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**Instructor**: Douglas N. Arnold

**Contact info: **332 McAllister Building, telephone: 865-0246, email:
dna@psu.edu

**Office hours**: Tuesday 2:30-3:20, Wednesday 10:30-11:20, and by
appointment

**Web Page**: http://www.math.psu.edu/dna/455.html

**Textbook**: *Numerical Analysis: Mathematics of Scientific Computing,
Second Edition*, by David Kincaid and Ward Cheney, Brooks/Cole Publishing Co.
1996, ISBN 0-534-3389-5. (See also the
errata.)

**Course objectives: **The purpose of this course is to introduce
students to the techniques and concepts of modern numerical analysis. The
course may be taken alone to provide an introduction to the ideas of numerical
analysis in the context of the simplest problems of analysis and algebra,
or,the student may continue with CSE/MATH 456 for a more complete
introduction and some more advanced applications. Numerical analysis is
the study of algorithms for computing numerical answers to mathematical
problems. We shall investigate algorithms for a variety of basic problems,
studying their reliability, efficiency, and computer implementation. In
comparison to 455 and 456, the course CSE/MATH 451 is more of an overview
of numerical algorithms, with less emphasis on analysis of the algorithms.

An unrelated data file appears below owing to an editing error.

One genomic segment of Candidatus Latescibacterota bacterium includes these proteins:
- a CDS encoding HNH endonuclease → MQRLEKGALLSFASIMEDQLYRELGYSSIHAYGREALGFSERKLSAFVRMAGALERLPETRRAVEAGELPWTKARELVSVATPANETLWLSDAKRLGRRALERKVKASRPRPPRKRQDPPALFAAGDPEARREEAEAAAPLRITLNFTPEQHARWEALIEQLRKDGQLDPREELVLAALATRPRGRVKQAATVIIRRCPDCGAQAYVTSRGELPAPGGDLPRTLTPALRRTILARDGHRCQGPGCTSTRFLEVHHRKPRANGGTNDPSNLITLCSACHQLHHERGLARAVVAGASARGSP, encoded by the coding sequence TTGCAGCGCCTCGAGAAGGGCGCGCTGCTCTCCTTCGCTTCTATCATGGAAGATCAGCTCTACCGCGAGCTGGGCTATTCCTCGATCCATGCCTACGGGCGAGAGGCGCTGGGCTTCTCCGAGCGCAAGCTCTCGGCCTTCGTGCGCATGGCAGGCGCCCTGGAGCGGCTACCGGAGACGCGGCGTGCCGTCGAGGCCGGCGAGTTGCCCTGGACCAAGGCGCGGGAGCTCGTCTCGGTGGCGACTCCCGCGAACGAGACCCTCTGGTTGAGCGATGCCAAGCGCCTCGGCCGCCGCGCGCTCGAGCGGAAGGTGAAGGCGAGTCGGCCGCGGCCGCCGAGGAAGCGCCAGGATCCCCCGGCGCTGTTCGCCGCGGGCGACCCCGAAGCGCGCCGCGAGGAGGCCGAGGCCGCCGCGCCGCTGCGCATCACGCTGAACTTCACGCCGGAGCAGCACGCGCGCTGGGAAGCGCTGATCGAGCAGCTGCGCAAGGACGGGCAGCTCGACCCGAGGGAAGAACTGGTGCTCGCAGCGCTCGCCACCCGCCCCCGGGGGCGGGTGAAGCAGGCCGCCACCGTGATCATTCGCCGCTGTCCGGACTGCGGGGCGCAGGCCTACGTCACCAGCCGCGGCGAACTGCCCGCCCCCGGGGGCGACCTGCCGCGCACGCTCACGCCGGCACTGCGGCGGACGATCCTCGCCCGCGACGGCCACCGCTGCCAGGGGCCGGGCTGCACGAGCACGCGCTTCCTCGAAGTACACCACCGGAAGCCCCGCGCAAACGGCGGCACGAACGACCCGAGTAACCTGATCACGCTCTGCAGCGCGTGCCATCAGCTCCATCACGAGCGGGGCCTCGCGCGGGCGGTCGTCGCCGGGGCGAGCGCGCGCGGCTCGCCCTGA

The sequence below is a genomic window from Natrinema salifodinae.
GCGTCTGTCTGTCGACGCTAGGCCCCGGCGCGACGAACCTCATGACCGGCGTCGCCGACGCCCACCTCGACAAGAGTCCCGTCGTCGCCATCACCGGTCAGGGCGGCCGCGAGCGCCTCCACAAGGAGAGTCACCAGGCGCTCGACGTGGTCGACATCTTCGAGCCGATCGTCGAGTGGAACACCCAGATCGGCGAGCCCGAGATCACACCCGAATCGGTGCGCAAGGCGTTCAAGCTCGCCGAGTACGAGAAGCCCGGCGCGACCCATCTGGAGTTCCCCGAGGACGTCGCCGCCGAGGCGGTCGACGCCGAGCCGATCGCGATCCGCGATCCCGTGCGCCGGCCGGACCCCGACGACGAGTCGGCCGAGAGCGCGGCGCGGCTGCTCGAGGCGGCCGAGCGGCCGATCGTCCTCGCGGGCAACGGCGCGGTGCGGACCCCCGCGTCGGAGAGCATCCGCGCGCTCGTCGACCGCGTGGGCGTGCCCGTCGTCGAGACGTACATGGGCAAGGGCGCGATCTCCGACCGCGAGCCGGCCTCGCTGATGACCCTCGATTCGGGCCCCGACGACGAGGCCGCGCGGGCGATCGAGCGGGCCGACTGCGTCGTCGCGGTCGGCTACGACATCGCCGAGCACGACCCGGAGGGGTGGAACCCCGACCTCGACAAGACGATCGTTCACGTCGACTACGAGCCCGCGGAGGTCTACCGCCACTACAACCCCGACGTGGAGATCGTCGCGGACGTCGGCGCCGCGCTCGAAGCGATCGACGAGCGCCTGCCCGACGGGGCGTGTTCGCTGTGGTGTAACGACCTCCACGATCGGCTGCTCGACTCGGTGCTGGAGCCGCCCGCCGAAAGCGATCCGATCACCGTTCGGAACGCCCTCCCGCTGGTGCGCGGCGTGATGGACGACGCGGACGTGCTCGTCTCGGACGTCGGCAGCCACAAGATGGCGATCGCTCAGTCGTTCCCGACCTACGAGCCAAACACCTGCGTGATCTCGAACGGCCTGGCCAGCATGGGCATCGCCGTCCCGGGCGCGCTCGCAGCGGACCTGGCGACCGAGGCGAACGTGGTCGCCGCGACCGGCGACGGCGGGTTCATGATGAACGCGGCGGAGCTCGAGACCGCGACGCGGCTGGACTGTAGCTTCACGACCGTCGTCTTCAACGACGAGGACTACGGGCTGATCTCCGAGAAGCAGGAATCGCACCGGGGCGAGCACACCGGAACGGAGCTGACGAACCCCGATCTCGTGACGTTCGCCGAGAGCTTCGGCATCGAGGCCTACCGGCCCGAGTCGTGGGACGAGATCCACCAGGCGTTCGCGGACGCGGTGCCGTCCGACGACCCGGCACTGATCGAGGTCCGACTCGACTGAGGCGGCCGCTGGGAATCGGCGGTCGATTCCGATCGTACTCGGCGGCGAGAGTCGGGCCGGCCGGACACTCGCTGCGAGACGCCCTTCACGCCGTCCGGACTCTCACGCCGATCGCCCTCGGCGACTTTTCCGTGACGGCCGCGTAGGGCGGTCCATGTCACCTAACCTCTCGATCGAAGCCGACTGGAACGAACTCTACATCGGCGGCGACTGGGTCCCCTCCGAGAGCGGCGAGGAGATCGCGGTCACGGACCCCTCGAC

(Credit will not be given for both 451 and 455.)

**Classroom and lab: **On Mondays and Wednesdays the class will meet
in 115 McAllister, the McAllister
Technology Classroom. This room is equipped an X-windows terminal connected
to a high quality projection system, so that computer demonstrations can
be included in the class time. On Fridays we will meet in the High
Performance Computing Classroom in 215 Osmond. This room contains X-windows
terminals for all the students, and at least part of most Friday classes
will be devoted to guided computer explorations.

**Prerequisites**: Single variable and multivariable calculus; matrix
algebra, and a working knowledge of computer programming.The main computer
languages used will be FORTRAN and Matlab. Other languages may be acceptable
as well.

**Grading**: There will be two midterm exams, each worth 20% of the
grade, a final exam worth 25%, and homework and lab assignments worth 35%.

**Course topics:**

- Floating point computation, error propagation
- Rootfinding for nonlinear equations
- Numerical solution of linear systems
- Interpolation and approximation
- Numerical integration

These topics correspond roughly to chapters 1, 2, 3, 4, 6, and 7 of the text.

Last modified August 18, 1997 by